- A Winter Storm Watch is issued when significant winter weather (i.e. 2 inches or more of snow, ½ inch or more of sleet, ¼ inch or more of freezing rain, or a combination of these events) is possible, but not imminent. A watch is typically issued 12 to 72 hours before the possibility of winter weather when the forecasters at the National Weather Service in Birmingham have at least 50% confidence that the event will occur. A wide range of expected weather events can prompt a Winter Storm Watch (freezing rain, sleet, snow, or a combination of all three, in various amounts, per the chart above). When a watch is issued, make sure to pay attention to the specific forecast for your community and the possible impacts.
- A Winter Weather Advisory means that winter weather is imminent, but the expected amounts do not rise to “Warning” criteria. As indicated in the hierarchy above, an advisory is an upgrade to a watch; but sometimes a winter weather event develops when a “Watch” wasn’t previously in effect. In those cases, a Winter Weather Advisory may be issued to cover the event, assuming that the precipitation may pose a hazard to the pubic in the area of concern. A Winter Weather Advisory is typically issued up to 36 hours before an event if there is an 80 percent chance or greater that winter precipitation will develop (i.e. snow, freezing rain/drizzle, sleet, blowing snow, or any combination thereof), but the predicted accumulations do not meet the warning criteria (see the warning criteria below). Note: If freezing rain is expected to be the predominant precipitation type, but the anticipated amounts do not meet “Ice Storm Warning” criteria (described below), a Freezing Rain Advisory may be issued in lieu of a Winter Weather Advisory. An example would be light freezing rain that could cause a very thin glaze, but not cause tree damage or widespread power outages.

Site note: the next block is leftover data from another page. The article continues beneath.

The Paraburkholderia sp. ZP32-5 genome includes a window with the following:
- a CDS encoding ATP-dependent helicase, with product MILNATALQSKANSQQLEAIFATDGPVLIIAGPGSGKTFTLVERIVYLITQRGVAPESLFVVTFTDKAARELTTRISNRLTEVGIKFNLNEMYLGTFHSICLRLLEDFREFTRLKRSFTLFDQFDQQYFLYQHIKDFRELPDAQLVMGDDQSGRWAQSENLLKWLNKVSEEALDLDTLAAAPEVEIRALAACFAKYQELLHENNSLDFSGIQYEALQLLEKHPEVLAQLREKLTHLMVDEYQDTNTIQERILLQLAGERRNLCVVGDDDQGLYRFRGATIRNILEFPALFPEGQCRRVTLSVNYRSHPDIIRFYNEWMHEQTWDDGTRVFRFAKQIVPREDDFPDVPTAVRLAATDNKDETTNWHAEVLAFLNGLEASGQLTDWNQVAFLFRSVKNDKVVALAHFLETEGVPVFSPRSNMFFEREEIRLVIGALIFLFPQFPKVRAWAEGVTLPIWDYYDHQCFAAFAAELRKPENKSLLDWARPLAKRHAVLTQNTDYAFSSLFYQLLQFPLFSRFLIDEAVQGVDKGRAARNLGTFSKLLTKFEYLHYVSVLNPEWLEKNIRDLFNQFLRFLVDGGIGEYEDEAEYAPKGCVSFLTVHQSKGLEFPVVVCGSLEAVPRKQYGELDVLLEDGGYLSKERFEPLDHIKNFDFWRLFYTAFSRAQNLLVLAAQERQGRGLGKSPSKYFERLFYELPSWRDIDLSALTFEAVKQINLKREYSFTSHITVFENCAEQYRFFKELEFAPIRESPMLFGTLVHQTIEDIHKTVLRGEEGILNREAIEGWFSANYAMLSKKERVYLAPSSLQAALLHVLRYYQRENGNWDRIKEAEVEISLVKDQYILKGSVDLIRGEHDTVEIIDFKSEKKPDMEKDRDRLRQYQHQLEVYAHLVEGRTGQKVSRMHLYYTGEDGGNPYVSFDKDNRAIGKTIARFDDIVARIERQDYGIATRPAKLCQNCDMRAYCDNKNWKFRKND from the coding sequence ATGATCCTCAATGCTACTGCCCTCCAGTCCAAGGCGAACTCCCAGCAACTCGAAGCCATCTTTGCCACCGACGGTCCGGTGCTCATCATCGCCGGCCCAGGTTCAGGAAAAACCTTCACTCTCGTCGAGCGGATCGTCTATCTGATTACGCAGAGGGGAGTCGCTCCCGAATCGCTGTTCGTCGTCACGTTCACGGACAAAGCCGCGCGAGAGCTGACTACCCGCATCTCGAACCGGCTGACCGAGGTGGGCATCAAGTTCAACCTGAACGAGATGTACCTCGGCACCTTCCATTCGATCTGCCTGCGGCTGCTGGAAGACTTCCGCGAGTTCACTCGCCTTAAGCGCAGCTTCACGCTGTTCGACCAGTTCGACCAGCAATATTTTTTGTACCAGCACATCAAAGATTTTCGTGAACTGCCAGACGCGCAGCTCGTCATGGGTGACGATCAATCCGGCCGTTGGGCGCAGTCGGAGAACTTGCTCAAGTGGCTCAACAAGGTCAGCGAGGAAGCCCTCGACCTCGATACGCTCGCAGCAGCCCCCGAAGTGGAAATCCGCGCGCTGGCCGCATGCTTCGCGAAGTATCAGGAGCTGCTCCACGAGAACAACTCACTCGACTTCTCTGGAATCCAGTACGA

- A Winter Storm Warning is issued when a significant winter storm (i.e., two inches or more of snow, ½ inch or more of sleet, ¼ inch or more of freezing rain, or any combination thereof) is imminent and is expected to be a dangerous threat to life and property. A Winter Storm Warning can also be issued at forecaster discretion when significant impacts are expected, but official warning criteria are not met. A Winter Storm Warning can be issued at any time, typically up to 36 hours in advance, when there is an 80 percent chance or greater that a significant winter-weather event will occur.
- An Ice Storm Warning is issued up to 36 hours before an event if there is an 80% chance or greater that freezing rain will accumulate to ¼ inch or more. Large amounts of freezing rain can cause tree limbs and power lines to snap, as well as significant travel disruptions. It doesn’t take a lot of freezing rain or freezing drizzle to create hazardous driving conditions, even if an Ice Storm Warning is not issued. As always, focus on the predicted impacts for your community rather than the amounts for adjacent areas.
✏️ Remember: A warning is “worse” than an advisory, and an advisory is “worse” than a watch. Focus on the impacts that the predicted precipitation type and accumulation will have on your community. Do not focus on whether or not the counties adjacent to yours are under a “worse” advisory type or if those counties are expected to receive greater accumulations. As we learned in during “Snow Jam ’14), even an inch or two of snow with temperatures in the 20s can have an enormous impact.